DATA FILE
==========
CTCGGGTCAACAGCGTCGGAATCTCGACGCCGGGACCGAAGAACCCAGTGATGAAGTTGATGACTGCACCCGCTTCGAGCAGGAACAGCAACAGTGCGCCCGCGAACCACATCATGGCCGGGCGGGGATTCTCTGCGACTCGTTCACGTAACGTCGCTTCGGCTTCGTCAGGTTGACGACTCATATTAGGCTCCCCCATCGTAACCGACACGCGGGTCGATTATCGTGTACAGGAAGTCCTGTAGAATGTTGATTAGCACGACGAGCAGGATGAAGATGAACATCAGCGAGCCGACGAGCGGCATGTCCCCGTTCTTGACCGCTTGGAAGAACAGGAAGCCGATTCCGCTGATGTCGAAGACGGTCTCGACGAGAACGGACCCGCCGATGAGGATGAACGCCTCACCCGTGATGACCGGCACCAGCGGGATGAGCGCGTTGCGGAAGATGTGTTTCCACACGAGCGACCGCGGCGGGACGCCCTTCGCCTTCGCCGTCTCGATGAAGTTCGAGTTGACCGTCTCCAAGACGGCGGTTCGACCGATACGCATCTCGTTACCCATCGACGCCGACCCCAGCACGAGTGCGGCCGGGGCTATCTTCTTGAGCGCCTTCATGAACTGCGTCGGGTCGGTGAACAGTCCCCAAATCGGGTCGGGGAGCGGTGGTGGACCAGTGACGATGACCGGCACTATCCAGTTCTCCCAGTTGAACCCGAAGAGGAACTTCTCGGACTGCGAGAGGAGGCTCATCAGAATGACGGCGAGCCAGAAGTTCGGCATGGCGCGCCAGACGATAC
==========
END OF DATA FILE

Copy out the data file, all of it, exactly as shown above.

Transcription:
CTCGGGTCAACAGCGTCGGAATCTCGACGCCGGGACCGAAGAACCCAGTGATGAAGTTGATGACTGCACCCGCTTCGAGCAGGAACAGCAACAGTGCGCCCGCGAACCACATCATGGCCGGGCGGGGATTCTCTGCGACTCGTTCACGTAACGTCGCTTCGGCTTCGTCAGGTTGACGACTCATATTAGGCTCCCCCATCGTAACCGACACGCGGGTCGATTATCGTGTACAGGAAGTCCTGTAGAATGTTGATTAGCACGACGAGCAGGATGAAGATGAACATCAGCGAGCCGACGAGCGGCATGTCCCCGTTCTTGACCGCTTGGAAGAACAGGAAGCCGATTCCGCTGATGTCGAAGACGGTCTCGACGAGAACGGACCCGCCGATGAGGATGAACGCCTCACCCGTGATGACCGGCACCAGCGGGATGAGCGCGTTGCGGAAGATGTGTTTCCACACGAGCGACCGCGGCGGGACGCCCTTCGCCTTCGCCGTCTCGATGAAGTTCGAGTTGACCGTCTCCAAGACGGCGGTTCGACCGATACGCATCTCGTTACCCATCGACGCCGACCCCAGCACGAGTGCGGCCGGGGCTATCTTCTTGAGCGCCTTCATGAACTGCGTCGGGTCGGTGAACAGTCCCCAAATCGGGTCGGGGAGCGGTGGTGGACCAGTGACGATGACCGGCACTATCCAGTTCTCCCAGTTGAACCCGAAGAGGAACTTCTCGGACTGCGAGAGGAGGCTCATCAGAATGACGGCGAGCCAGAAGTTCGGCATGGCGCGCCAGACGATAC